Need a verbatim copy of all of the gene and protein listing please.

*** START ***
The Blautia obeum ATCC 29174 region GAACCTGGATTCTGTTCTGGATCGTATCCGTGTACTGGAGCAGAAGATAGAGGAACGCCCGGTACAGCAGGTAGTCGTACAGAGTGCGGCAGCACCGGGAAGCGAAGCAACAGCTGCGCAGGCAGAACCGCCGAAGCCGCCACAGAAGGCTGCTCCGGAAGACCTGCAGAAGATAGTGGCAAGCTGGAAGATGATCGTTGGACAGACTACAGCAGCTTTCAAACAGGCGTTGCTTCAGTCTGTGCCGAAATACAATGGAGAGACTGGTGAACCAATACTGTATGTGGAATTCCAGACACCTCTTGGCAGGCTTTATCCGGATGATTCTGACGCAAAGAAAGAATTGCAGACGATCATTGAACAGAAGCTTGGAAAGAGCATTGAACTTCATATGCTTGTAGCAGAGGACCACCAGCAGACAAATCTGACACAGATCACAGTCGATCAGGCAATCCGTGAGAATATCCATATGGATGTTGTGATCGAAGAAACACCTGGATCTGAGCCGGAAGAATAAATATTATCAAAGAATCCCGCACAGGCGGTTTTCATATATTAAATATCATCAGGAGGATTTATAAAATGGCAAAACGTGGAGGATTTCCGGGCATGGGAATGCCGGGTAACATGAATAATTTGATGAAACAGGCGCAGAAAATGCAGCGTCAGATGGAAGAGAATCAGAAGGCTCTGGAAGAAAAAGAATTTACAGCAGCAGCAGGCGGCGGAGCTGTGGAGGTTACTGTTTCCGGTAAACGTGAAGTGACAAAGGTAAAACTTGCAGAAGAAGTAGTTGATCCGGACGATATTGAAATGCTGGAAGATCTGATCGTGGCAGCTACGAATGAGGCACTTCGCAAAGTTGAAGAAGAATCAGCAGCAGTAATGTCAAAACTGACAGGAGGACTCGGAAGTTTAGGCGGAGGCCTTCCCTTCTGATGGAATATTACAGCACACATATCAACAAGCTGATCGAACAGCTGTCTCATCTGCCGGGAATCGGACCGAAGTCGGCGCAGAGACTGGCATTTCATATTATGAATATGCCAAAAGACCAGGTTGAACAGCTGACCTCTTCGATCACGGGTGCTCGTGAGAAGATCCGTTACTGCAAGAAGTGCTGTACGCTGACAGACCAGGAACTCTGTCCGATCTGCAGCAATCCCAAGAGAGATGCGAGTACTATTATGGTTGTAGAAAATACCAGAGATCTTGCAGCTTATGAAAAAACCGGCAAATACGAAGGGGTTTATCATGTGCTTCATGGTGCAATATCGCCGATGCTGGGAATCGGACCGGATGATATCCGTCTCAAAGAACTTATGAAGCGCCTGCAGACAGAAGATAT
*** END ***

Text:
The Blautia obeum ATCC 29174 region GAACCTGGATTCTGTTCTGGATCGTATCCGTGTACTGGAGCAGAAGATAGAGGAACGCCCGGTACAGCAGGTAGTCGTACAGAGTGCGGCAGCACCGGGAAGCGAAGCAACAGCTGCGCAGGCAGAACCGCCGAAGCCGCCACAGAAGGCTGCTCCGGAAGACCTGCAGAAGATAGTGGCAAGCTGGAAGATGATCGTTGGACAGACTACAGCAGCTTTCAAACAGGCGTTGCTTCAGTCTGTGCCGAAATACAATGGAGAGACTGGTGAACCAATACTGTATGTGGAATTCCAGACACCTCTTGGCAGGCTTTATCCGGATGATTCTGACGCAAAGAAAGAATTGCAGACGATCATTGAACAGAAGCTTGGAAAGAGCATTGAACTTCATATGCTTGTAGCAGAGGACCACCAGCAGACAAATCTGACACAGATCACAGTCGATCAGGCAATCCGTGAGAATATCCATATGGATGTTGTGATCGAAGAAACACCTGGATCTGAGCCGGAAGAATAAATATTATCAAAGAATCCCGCACAGGCGGTTTTCATATATTAAATATCATCAGGAGGATTTATAAAATGGCAAAACGTGGAGGATTTCCGGGCATGGGAATGCCGGGTAACATGAATAATTTGATGAAACAGGCGCAGAAAATGCAGCGTCAGATGGAAGAGAATCAGAAGGCTCTGGAAGAAAAAGAATTTACAGCAGCAGCAGGCGGCGGAGCTGTGGAGGTTACTGTTTCCGGTAAACGTGAAGTGACAAAGGTAAAACTTGCAGAAGAAGTAGTTGATCCGGACGATATTGAAATGCTGGAAGATCTGATCGTGGCAGCTACGAATGAGGCACTTCGCAAAGTTGAAGAAGAATCAGCAGCAGTAATGTCAAAACTGACAGGAGGACTCGGAAGTTTAGGCGGAGGCCTTCCCTTCTGATGGAATATTACAGCACACATATCAACAAGCTGATCGAACAGCTGTCTCATCTGCCGGGAATCGGACCGAAGTCGGCGCAGAGACTGGCATTTCATATTATGAATATGCCAAAAGACCAGGTTGAACAGCTGACCTCTTCGATCACGGGTGCTCGTGAGAAGATCCGTTACTGCAAGAAGTGCTGTACGCTGACAGACCAGGAACTCTGTCCGATCTGCAGCAATCCCAAGAGAGATGCGAGTACTATTATGGTTGTAGAAAATACCAGAGATCTTGCAGCTTATGAAAAAACCGGCAAATACGAAGGGGTTTATCATGTGCTTCATGGTGCAATATCGCCGATGCTGGGAATCGGACCGGATGATATCCGTCTCAAAGAACTTATGAAGCGCCTGCAGACAGAAGATAT